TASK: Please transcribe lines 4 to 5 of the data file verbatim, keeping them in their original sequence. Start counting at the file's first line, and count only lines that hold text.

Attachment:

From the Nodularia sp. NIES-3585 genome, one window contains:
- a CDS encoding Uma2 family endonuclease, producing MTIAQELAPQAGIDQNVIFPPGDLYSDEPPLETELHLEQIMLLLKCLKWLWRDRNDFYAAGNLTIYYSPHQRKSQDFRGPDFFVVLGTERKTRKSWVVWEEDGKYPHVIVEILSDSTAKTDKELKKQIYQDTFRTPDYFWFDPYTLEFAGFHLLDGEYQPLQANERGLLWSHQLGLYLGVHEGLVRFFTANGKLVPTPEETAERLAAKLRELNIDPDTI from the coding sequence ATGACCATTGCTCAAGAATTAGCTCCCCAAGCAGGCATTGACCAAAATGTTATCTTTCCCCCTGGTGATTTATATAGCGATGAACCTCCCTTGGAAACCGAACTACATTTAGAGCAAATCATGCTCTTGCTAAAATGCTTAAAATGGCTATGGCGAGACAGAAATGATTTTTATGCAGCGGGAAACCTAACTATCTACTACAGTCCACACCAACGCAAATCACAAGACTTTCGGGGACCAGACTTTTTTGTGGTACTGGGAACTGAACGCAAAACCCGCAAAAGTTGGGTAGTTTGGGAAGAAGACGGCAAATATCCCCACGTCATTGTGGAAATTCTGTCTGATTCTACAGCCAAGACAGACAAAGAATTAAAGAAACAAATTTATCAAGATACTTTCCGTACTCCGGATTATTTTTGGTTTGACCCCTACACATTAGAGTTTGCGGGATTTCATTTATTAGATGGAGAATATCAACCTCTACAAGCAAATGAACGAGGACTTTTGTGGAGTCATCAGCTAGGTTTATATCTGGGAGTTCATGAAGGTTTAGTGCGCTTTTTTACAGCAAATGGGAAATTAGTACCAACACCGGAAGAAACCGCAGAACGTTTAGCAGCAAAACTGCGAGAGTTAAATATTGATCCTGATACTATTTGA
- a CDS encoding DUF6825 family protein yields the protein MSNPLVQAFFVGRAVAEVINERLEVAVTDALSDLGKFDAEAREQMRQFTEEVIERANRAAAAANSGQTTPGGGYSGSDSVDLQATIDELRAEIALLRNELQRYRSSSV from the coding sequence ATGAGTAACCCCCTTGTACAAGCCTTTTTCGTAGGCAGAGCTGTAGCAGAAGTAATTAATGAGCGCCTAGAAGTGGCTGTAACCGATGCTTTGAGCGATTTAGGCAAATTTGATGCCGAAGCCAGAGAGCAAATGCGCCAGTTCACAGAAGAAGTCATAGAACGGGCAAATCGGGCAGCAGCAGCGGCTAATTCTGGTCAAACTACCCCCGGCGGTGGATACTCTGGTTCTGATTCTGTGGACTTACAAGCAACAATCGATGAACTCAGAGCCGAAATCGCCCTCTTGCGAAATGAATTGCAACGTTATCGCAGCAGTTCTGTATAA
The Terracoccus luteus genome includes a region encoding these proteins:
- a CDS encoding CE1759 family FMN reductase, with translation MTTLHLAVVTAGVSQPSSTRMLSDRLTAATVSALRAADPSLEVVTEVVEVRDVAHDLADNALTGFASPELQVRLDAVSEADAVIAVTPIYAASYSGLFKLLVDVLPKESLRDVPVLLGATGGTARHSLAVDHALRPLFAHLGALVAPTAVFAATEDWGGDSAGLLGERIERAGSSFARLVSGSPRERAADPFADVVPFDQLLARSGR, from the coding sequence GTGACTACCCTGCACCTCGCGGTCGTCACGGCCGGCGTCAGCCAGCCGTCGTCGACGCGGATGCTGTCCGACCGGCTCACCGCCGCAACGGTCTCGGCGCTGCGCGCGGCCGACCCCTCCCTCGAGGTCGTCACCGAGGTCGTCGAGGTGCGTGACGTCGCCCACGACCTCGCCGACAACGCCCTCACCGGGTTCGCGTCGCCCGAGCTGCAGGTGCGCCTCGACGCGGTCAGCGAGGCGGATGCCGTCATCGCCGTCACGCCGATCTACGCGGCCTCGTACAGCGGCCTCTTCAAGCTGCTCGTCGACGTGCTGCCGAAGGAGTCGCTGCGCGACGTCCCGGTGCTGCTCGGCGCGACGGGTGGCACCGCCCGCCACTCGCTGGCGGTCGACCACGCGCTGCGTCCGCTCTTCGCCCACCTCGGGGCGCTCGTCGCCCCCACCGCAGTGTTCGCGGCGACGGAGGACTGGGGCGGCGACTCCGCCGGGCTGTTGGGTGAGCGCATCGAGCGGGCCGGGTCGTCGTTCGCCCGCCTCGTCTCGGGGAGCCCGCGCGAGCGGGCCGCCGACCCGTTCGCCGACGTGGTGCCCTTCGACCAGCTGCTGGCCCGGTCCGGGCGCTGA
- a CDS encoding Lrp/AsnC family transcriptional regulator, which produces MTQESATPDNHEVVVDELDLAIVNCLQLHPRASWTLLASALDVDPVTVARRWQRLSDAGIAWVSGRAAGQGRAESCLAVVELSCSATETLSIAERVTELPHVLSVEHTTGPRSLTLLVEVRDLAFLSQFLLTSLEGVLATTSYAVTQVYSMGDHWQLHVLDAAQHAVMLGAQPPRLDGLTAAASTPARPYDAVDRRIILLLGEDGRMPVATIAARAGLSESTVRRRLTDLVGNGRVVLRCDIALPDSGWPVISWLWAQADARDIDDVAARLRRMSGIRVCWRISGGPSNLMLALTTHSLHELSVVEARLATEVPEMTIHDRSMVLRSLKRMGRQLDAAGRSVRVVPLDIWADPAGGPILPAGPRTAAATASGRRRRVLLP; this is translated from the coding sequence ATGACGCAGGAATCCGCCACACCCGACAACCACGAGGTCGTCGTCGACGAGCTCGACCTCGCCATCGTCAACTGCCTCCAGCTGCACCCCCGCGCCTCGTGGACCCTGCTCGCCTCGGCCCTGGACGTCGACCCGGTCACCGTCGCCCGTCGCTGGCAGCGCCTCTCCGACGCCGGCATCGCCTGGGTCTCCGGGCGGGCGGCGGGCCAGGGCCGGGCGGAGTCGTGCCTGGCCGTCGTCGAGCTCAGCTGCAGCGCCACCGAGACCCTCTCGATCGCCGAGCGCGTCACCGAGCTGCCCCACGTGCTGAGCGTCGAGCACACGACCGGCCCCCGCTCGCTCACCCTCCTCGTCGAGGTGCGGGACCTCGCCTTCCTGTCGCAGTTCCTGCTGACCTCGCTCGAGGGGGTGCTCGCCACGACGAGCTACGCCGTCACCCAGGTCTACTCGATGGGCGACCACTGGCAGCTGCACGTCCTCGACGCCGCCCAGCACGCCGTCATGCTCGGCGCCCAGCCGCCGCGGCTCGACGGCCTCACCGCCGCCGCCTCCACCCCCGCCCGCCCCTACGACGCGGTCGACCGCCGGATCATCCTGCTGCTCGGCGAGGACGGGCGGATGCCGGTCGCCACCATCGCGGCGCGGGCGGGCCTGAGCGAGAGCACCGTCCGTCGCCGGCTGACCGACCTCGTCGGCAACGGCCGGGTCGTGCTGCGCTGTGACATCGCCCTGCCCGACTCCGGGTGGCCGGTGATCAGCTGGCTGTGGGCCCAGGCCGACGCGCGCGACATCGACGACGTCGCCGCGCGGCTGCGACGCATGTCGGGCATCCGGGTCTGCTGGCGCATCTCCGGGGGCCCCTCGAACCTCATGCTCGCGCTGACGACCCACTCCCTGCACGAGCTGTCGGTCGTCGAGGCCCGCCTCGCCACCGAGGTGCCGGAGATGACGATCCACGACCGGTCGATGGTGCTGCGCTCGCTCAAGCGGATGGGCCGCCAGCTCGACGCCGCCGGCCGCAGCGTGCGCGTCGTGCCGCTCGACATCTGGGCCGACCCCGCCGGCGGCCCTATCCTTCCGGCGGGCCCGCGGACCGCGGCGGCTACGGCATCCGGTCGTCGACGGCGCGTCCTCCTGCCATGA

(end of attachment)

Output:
The Terracoccus luteus genome includes a region encoding these proteins:
- a CDS encoding CE1759 family FMN reductase, with translation MTTLHLAVVTAGVSQPSSTRMLSDRLTAATVSALRAADPSLEVVTEVVEVRDVAHDLADNALTGFASPELQVRLDAVSEADAVIAVTPIYAASYSGLFKLLVDVLPKESLRDVPVLLGATGGTARHSLAVDHALRPLFAHLGALVAPTAVFAATEDWGGDSAGLLGERIERAGSSFARLVSGSPRERAADPFADVVPFDQLLARSGR, from the coding sequence GTGACTACCCTGCACCTCGCGGTCGTCACGGCCGGCGTCAGCCAGCCGTCGTCGACGCGGATGCTGTCCGACCGGCTCACCGCCGCAACGGTCTCGGCGCTGCGCGCGGCCGACCCCTCCCTCGAGGTCGTCACCGAGGTCGTCGAGGTGCGTGACGTCGCCCACGACCTCGCCGACAACGCCCTCACCGGGTTCGCGTCGCCCGAGCTGCAGGTGCGCCTCGACGCGGTCAGCGAGGCGGATGCCGTCATCGCCGTCACGCCGATCTACGCGGCCTCGTACAGCGGCCTCTTCAAGCTGCTCGTCGACGTGCTGCCGAAGGAGTCGCTGCGCGACGTCCCGGTGCTGCTCGGCGCGACGGGTGGCACCGCCCGCCACTCGCTGGCGGTCGACCACGCGCTGCGTCCGCTCTTCGCCCACCTCGGGGCGCTCGTCGCCCCCACCGCAGTGTTCGCGGCGACGGAGGACTGGGGCGGCGACTCCGCCGGGCTGTTGGGTGAGCGCATCGAGCGGGCCGGGTCGTCGTTCGCCCGCCTCGTCTCGGGGAGCCCGCGCGAGCGGGCCGCCGACCCGTTCGCCGACGTGGTGCCCTTCGACCAGCTGCTGGCCCGGTCCGGGCGCTGA